Wow! Some snowstorm last week. Everyone was out on Thursday gathering supplies. It seems all took the forecast seriously.

I was downright smug. I had tons of food to prepare if a couple of days were spent inside. I loaded my somewhat elderly four-wheel drive F-150 with a huge pile of wood for extra weight, filled it with gasoline and positioned it strategically. I knew that the State Road crew would plow me into my driveway. Fortunately my grandson Christian came by and shoveled me out. Still, I needed the four-wheel drive to navigate the driveway. Naturally, I was parked in front of the other vehicle.

You must see where this is heading. The steering column was so frozen that I could not turn the key. I spent the next hour holding hot water bottles against the column and wondering why everything in life has to be so stupid and difficult.

I love coming off the Edgartown-Vineyard Haven Road onto State Road. The house on Look street has a wonderful winterberry. It has a lovely backdrop of the dark purple VW bus. That whole yard always looks great and cared for.

Every day my mailbox is stuffed to overflowing with tons of catalogs and new free calendars. Every charity and company on the planet thinks they can woo me with calendars and address labels.

On Thursday last, as it began to snow, I wandered around the vegetable garden. I patted myself on the back for planting my winter rye in a timely fashion. It looked so pretty poking out of the falling snow. I’m planning to make it easy on myself in the spring. I’m going to cover it with a hay mulch rather than turn it in. Gardening has to become less of a chore as one’s body starts betraying itself.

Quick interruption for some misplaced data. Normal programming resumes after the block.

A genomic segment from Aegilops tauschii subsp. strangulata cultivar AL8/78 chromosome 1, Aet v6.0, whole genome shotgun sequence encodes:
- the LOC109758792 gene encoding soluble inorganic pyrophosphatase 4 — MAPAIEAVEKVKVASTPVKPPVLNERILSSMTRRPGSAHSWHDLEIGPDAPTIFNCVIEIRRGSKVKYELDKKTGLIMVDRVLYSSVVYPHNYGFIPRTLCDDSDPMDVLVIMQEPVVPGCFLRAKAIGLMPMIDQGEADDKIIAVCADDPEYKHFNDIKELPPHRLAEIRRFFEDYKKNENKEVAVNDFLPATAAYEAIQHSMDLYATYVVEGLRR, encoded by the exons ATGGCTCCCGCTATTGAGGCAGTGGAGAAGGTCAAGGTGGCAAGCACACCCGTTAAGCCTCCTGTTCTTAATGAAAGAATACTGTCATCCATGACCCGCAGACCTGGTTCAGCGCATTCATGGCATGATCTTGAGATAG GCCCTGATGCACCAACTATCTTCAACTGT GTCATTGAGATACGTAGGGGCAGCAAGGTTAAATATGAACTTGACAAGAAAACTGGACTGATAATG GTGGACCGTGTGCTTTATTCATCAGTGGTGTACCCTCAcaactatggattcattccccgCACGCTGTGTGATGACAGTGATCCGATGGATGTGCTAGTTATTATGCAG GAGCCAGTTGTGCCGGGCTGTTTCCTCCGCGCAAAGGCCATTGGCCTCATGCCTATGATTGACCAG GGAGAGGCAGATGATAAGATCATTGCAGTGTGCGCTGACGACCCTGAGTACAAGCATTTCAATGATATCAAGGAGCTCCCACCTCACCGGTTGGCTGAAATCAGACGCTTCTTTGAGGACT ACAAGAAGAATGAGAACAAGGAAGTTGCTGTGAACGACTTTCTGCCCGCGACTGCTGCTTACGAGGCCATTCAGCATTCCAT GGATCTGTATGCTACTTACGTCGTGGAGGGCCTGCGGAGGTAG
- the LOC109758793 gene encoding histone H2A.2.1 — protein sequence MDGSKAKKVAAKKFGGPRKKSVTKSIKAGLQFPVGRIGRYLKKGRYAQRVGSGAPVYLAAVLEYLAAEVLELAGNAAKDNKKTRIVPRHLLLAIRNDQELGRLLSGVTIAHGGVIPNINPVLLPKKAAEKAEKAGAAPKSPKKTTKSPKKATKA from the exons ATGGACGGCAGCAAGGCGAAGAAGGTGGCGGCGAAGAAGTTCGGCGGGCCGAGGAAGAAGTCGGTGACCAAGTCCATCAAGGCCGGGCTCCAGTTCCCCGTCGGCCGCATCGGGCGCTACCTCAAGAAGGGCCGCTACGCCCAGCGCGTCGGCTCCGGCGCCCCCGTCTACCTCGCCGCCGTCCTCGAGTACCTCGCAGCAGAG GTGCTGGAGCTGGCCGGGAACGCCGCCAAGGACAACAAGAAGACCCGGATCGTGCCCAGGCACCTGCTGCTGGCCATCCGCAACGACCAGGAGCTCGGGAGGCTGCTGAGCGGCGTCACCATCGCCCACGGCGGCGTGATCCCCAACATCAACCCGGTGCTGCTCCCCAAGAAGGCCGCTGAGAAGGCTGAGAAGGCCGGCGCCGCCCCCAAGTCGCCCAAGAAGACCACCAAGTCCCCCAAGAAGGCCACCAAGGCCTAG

I have not used a machine on my garden in several years. I had a Troy-Bilt rototiller for years but got so irritated with it — the noise, the gasoline, the ripping of my shoulder blades ­— I put it on the side of the road. It was gone by sunset. Good luck to the new owner.

Snow brings its own problems and amusements in the animal world. I did not unlock the hen house on the day of the storm. Next day, when I let the girls out, they were completely disoriented. I spread some wood ash around for them to get their bearings that evening. I needed to, flashlight in hand, rescue the few who strayed off the path. Violet reminded me about the size of their brains.

Thanks to Wendy Andrews this week. She told me about massaged kale. I know crispy kale was all the rage a few years ago (roasted raw in the oven until the texture of a potato chip). Massaged is obviously handled in either a rough or tender manner. Cut into smaller pieces, again raw, and dressed with olive oil and lemon. It can be stored for a few days in the fridge. I added pecans and dried cranberries — yummy. And just when I was getting tired of the green leafy winter crop.

I’m reading The Seed Underground: A Growing Revolution to Save Food. I believe it is Abigail Higgins’s book that I am tardy in reading. By Janisse Ray, it is right up my alley. I was an anthropology minor in college so I love any history of culture material. The New York Times calls Ms. Ray the Rachel Carson of the south. She also wrote Ecology of a Cracker Childhood. The very idea of that title makes me love her only a few pages into the book.

When I first started writing this column in 2007, my big political interest was the genetic modification of seeds. Well, nothing has changed except maybe for the worse. In November, Big Ag poured $22 million into the state of Washington to defeat a grassroots initiative to require companies to label GMOs in food products. Of that, only $550 came from actual Washington residents. The rest came from Monsanto, DuPont, Dow, Bayer, BASF and the grocery manufacturers association defeated the measure.

Why do we bother with elections? Let’s just declare the one with the most money the winner and save us from pretend democracy.